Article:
Attempting to find a middle ground, Getty Images rival Shutterstock recently announced that it would begin using DALL-E 2 to generate content but simultaneously launch a “contributor fund” to reimburse creators when the company sells work to train text-to-image AI systems. It’s also banning AI art uploaded by third parties to minimize the potential that copyrighted work makes its way onto the platform.
Technologists Mat Dryhurst and Holly Herndon are spearheading an effort called Source+ to allow people to disallow their work or likeness to be used for AI training purposes. But it’s voluntary. OpenAI hasn’t said whether it’ll participate — or indeed, whether it’ll ever introduce a self-service tool to allow rightsholders to exclude their work from training or content generation.
In an interview, Miller revealed little in the way of specifics regarding new mitigatory measures, save that OpenAI has been improving its techniques to prevent the system from generating biased, toxic and otherwise offensive content customers might find objectionable. He described the open API beta as an “iterative” process, one that’ll involve work with “users and artists” over the next few months as OpenAI scales the infrastructure powering DALL-E 2.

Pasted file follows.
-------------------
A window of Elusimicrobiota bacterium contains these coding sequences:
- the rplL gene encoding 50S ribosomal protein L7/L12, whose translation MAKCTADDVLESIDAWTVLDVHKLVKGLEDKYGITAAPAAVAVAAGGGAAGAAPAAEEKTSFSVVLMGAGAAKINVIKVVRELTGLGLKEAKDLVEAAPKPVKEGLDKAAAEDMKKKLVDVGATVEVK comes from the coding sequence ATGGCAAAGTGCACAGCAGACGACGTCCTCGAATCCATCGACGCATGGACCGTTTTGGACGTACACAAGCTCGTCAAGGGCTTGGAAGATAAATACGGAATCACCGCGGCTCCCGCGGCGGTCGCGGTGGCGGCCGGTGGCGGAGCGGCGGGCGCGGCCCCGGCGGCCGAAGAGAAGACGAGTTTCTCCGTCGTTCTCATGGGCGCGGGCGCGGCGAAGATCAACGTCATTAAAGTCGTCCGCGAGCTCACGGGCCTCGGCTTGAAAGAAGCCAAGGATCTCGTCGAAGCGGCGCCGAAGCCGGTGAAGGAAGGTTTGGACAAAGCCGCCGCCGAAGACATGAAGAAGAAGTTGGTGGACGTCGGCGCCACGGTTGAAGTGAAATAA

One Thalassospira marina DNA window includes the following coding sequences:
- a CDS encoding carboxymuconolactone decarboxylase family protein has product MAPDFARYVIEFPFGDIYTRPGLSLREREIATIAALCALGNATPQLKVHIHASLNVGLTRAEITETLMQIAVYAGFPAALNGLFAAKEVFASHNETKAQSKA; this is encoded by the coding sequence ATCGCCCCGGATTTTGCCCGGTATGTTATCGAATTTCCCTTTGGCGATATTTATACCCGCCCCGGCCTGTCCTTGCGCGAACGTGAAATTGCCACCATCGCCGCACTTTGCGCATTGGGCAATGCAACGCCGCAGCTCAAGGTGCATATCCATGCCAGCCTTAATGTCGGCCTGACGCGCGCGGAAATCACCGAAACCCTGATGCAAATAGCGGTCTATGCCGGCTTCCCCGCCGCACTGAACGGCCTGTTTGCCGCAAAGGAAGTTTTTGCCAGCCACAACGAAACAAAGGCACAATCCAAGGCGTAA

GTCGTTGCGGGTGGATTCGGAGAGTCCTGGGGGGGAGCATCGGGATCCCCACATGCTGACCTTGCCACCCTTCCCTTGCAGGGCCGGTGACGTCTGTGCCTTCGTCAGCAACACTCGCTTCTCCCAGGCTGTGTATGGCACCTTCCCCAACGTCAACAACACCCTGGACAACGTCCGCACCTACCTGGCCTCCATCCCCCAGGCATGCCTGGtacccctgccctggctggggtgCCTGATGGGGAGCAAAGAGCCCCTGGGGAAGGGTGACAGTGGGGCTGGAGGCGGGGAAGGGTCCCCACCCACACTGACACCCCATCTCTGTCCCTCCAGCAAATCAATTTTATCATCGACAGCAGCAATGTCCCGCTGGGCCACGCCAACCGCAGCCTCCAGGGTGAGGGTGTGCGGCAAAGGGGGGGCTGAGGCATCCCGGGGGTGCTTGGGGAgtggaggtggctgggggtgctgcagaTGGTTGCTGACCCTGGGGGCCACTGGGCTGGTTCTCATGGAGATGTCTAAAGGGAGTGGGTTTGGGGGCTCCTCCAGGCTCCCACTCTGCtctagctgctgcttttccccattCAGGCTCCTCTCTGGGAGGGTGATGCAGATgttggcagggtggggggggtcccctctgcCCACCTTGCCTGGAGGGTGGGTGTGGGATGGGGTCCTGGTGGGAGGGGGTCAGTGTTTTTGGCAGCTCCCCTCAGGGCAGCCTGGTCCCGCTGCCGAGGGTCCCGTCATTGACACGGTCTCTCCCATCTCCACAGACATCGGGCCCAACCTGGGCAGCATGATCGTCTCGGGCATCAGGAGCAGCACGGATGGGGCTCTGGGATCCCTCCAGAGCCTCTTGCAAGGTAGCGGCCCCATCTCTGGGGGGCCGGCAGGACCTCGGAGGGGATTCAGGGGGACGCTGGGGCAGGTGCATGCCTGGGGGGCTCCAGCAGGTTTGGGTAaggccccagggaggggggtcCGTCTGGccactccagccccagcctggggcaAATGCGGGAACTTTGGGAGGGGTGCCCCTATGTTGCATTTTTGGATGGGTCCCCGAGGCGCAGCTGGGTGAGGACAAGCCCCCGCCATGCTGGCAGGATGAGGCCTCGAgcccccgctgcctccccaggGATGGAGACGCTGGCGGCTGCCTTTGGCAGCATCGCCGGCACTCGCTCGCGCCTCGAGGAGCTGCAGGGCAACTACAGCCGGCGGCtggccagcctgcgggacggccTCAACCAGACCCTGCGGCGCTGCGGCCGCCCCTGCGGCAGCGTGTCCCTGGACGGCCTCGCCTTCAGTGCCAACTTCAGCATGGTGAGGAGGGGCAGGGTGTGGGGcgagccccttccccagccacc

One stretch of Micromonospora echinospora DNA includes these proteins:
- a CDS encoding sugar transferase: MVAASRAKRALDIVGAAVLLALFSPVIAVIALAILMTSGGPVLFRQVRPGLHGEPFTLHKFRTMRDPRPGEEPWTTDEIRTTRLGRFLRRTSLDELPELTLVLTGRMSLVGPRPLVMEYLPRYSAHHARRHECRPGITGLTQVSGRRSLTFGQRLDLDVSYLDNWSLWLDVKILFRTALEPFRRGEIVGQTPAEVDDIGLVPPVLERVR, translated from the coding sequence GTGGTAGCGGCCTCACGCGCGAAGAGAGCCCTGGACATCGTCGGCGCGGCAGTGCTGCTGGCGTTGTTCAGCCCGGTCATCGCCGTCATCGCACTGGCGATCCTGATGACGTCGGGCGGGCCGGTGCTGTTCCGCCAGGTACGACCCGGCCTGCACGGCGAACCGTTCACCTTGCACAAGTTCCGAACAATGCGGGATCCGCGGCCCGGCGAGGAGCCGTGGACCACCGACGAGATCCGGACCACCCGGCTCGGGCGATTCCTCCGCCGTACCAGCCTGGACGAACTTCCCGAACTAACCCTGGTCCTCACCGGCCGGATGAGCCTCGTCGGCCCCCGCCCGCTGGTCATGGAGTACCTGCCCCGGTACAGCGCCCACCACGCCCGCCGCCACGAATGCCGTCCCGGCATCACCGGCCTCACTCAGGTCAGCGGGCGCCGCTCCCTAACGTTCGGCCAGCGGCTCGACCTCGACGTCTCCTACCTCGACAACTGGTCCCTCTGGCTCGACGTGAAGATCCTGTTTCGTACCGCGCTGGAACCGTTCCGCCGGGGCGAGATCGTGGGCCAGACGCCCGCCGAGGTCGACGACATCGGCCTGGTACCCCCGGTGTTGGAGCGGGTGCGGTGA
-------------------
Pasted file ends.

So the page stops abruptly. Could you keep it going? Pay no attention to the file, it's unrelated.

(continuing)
Certainly, if the DALL-E 2 beta is any indication, the API program will evolve with time. Early on, OpenAI disabled the ability to edit people’s faces with DALL-E 2, but later enabled the capability after making improvements to its safety system.
“We’ve done a lot of work on that side of things — both through the images that you upload and the prompts that you send as far as aligning that with our content policy and baking in different mitigations to filter at the prompt level and at the image level to make sure that aligns with our content policy. So, for example, if somebody were to upload an image that contains hate symbols or gore — like very, very, very violent content — that would be rejected,” Miller said. “We’re always thinking about how we can improve the system.”
But while OpenAI appears eager to avoid the controversy that surrounds Stable Diffusion, the open source equivalent of DALL-E 2 that’s been used to create porn, gore and celebrity deepfakes, it’s leaving it up to API users to choose exactly how and where to deploy its technology. Some, like Microsoft, will no doubt take a measured approach, rolling out DALL-E 2-powered products slowly to gather feedback. Others will dive headfirst, embracing both the technology and the ethical dilemmas that come along with it.
If there’s one thing for certain, it’s that there’s pent-up demand for generative AI — consequences be damned. Even before the API was officially available, developers were publishing workarounds to integrate DALL-E 2 into apps, services, websites and even video games. With the public beta launch, fueled by OpenAI’s formidable marketing muscle, synthetic images are poised to truly enter the mainstream.